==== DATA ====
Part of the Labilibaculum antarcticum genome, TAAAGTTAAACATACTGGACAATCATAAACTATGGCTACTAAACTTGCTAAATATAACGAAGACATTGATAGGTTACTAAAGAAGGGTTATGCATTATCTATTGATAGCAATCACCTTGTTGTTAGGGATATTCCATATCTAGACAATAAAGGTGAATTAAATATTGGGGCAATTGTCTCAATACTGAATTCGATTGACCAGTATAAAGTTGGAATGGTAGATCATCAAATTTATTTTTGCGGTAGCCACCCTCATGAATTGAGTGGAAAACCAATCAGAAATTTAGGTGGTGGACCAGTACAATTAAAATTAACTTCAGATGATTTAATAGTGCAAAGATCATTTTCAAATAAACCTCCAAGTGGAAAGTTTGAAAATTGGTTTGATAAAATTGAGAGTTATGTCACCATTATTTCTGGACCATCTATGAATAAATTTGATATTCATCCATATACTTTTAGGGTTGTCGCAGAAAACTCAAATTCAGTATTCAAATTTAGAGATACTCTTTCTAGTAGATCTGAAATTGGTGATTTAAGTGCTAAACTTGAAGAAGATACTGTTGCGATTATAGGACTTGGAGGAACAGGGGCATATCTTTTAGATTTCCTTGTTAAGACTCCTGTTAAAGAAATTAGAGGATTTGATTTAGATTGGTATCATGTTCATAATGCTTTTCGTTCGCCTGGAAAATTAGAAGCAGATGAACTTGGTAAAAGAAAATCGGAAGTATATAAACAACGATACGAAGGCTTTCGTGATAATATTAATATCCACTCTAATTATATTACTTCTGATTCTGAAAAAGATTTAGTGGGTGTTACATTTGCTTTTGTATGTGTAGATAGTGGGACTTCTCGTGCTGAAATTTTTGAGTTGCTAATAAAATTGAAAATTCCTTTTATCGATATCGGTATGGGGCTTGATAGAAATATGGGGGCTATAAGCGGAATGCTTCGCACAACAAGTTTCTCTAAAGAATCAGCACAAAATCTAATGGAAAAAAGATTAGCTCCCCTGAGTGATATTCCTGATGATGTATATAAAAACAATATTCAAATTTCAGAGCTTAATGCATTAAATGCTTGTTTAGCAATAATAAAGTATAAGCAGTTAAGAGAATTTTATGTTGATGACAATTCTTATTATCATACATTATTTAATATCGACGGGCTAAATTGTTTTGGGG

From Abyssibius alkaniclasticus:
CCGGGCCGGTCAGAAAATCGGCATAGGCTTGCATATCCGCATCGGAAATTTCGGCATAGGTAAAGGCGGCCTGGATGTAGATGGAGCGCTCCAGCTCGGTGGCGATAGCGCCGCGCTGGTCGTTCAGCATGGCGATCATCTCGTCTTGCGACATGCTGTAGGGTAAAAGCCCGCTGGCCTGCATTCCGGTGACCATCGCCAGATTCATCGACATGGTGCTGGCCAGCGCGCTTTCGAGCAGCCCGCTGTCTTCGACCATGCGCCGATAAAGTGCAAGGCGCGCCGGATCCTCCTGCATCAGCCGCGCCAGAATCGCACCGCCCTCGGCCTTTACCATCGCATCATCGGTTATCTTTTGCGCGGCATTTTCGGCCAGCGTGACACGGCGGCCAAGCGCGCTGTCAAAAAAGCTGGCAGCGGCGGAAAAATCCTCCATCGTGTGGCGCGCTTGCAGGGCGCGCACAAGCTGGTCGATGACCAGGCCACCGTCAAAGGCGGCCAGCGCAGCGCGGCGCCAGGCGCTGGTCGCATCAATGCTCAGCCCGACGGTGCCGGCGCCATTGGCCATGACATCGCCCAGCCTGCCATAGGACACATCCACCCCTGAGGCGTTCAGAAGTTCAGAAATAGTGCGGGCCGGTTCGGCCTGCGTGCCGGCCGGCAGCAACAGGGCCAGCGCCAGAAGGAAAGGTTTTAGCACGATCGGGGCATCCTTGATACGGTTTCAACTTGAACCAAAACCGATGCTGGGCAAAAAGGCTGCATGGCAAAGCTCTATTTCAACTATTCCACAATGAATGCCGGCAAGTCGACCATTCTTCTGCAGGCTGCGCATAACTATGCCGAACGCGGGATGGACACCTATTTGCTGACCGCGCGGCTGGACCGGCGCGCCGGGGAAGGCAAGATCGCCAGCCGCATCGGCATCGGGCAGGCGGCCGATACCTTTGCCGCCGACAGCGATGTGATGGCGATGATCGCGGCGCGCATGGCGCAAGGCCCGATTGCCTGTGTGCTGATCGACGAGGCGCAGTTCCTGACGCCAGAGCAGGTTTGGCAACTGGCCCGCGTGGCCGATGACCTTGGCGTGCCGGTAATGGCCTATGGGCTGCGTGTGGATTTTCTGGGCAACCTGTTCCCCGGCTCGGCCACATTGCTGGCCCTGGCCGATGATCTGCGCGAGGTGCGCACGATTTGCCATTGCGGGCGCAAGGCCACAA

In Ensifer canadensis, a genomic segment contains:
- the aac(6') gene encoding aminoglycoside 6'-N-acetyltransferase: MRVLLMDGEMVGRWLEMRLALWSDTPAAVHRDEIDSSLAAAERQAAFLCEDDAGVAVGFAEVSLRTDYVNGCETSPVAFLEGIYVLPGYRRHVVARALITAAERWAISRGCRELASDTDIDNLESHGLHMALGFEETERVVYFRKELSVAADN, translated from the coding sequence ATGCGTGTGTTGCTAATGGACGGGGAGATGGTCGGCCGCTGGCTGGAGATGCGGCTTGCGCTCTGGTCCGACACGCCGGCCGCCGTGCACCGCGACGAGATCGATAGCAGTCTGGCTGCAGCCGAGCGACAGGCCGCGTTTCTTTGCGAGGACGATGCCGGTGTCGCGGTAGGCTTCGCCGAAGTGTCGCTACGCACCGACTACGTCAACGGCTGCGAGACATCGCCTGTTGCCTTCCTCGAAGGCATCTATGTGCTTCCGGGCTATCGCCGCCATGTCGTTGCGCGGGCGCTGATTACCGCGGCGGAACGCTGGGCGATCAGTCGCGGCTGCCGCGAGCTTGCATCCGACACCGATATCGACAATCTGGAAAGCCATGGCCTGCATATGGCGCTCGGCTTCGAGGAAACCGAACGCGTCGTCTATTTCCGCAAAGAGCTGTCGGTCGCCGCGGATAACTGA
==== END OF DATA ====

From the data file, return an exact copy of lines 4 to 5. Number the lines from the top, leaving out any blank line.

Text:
In Ensifer canadensis, a genomic segment contains:
- the aac(6') gene encoding aminoglycoside 6'-N-acetyltransferase: MRVLLMDGEMVGRWLEMRLALWSDTPAAVHRDEIDSSLAAAERQAAFLCEDDAGVAVGFAEVSLRTDYVNGCETSPVAFLEGIYVLPGYRRHVVARALITAAERWAISRGCRELASDTDIDNLESHGLHMALGFEETERVVYFRKELSVAADN, translated from the coding sequence ATGCGTGTGTTGCTAATGGACGGGGAGATGGTCGGCCGCTGGCTGGAGATGCGGCTTGCGCTCTGGTCCGACACGCCGGCCGCCGTGCACCGCGACGAGATCGATAGCAGTCTGGCTGCAGCCGAGCGACAGGCCGCGTTTCTTTGCGAGGACGATGCCGGTGTCGCGGTAGGCTTCGCCGAAGTGTCGCTACGCACCGACTACGTCAACGGCTGCGAGACATCGCCTGTTGCCTTCCTCGAAGGCATCTATGTGCTTCCGGGCTATCGCCGCCATGTCGTTGCGCGGGCGCTGATTACCGCGGCGGAACGCTGGGCGATCAGTCGCGGCTGCCGCGAGCTTGCATCCGACACCGATATCGACAATCTGGAAAGCCATGGCCTGCATATGGCGCTCGGCTTCGAGGAAACCGAACGCGTCGTCTATTTCCGCAAAGAGCTGTCGGTCGCCGCGGATAACTGA